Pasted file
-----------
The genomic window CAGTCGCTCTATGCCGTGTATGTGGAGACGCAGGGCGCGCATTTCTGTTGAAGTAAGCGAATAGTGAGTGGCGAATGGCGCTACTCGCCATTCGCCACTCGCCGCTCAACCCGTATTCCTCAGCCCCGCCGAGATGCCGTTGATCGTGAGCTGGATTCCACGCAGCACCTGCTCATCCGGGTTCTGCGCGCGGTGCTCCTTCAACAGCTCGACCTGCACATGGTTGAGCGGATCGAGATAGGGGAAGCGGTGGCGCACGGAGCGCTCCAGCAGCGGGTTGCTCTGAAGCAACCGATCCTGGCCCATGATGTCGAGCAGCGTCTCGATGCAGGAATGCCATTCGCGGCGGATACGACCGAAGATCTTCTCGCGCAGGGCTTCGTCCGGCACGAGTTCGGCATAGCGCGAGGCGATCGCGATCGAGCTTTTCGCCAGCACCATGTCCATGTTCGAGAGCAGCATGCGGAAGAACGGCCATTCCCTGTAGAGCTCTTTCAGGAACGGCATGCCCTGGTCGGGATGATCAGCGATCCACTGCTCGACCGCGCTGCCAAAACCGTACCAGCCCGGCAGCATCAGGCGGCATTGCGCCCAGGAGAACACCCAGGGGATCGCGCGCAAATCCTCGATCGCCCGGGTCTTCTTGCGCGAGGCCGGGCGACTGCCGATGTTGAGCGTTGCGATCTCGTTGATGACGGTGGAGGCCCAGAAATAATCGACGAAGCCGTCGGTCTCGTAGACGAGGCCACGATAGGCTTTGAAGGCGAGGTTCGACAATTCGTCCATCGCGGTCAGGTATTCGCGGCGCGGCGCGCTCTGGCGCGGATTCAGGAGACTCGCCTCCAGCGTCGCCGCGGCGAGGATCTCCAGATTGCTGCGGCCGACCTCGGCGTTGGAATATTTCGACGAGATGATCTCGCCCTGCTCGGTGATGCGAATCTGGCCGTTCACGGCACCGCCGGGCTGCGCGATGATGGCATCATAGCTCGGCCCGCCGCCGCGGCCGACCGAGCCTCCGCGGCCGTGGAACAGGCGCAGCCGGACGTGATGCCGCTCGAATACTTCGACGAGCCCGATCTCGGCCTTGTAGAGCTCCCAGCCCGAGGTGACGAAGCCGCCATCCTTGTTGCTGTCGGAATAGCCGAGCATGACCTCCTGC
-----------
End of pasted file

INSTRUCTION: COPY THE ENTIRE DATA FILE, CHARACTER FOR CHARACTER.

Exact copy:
The genomic window CAGTCGCTCTATGCCGTGTATGTGGAGACGCAGGGCGCGCATTTCTGTTGAAGTAAGCGAATAGTGAGTGGCGAATGGCGCTACTCGCCATTCGCCACTCGCCGCTCAACCCGTATTCCTCAGCCCCGCCGAGATGCCGTTGATCGTGAGCTGGATTCCACGCAGCACCTGCTCATCCGGGTTCTGCGCGCGGTGCTCCTTCAACAGCTCGACCTGCACATGGTTGAGCGGATCGAGATAGGGGAAGCGGTGGCGCACGGAGCGCTCCAGCAGCGGGTTGCTCTGAAGCAACCGATCCTGGCCCATGATGTCGAGCAGCGTCTCGATGCAGGAATGCCATTCGCGGCGGATACGACCGAAGATCTTCTCGCGCAGGGCTTCGTCCGGCACGAGTTCGGCATAGCGCGAGGCGATCGCGATCGAGCTTTTCGCCAGCACCATGTCCATGTTCGAGAGCAGCATGCGGAAGAACGGCCATTCCCTGTAGAGCTCTTTCAGGAACGGCATGCCCTGGTCGGGATGATCAGCGATCCACTGCTCGACCGCGCTGCCAAAACCGTACCAGCCCGGCAGCATCAGGCGGCATTGCGCCCAGGAGAACACCCAGGGGATCGCGCGCAAATCCTCGATCGCCCGGGTCTTCTTGCGCGAGGCCGGGCGACTGCCGATGTTGAGCGTTGCGATCTCGTTGATGACGGTGGAGGCCCAGAAATAATCGACGAAGCCGTCGGTCTCGTAGACGAGGCCACGATAGGCTTTGAAGGCGAGGTTCGACAATTCGTCCATCGCGGTCAGGTATTCGCGGCGCGGCGCGCTCTGGCGCGGATTCAGGAGACTCGCCTCCAGCGTCGCCGCGGCGAGGATCTCCAGATTGCTGCGGCCGACCTCGGCGTTGGAATATTTCGACGAGATGATCTCGCCCTGCTCGGTGATGCGAATCTGGCCGTTCACGGCACCGCCGGGCTGCGCGATGATGGCATCATAGCTCGGCCCGCCGCCGCGGCCGACCGAGCCTCCGCGGCCGTGGAACAGGCGCAGCCGGACGTGATGCCGCTCGAATACTTCGACGAGCCCGATCTCGGCCTTGTAGAGCTCCCAGCCCGAGGTGACGAAGCCGCCATCCTTGTTGCTGTCGGAATAGCCGAGCATGACCTCCTGC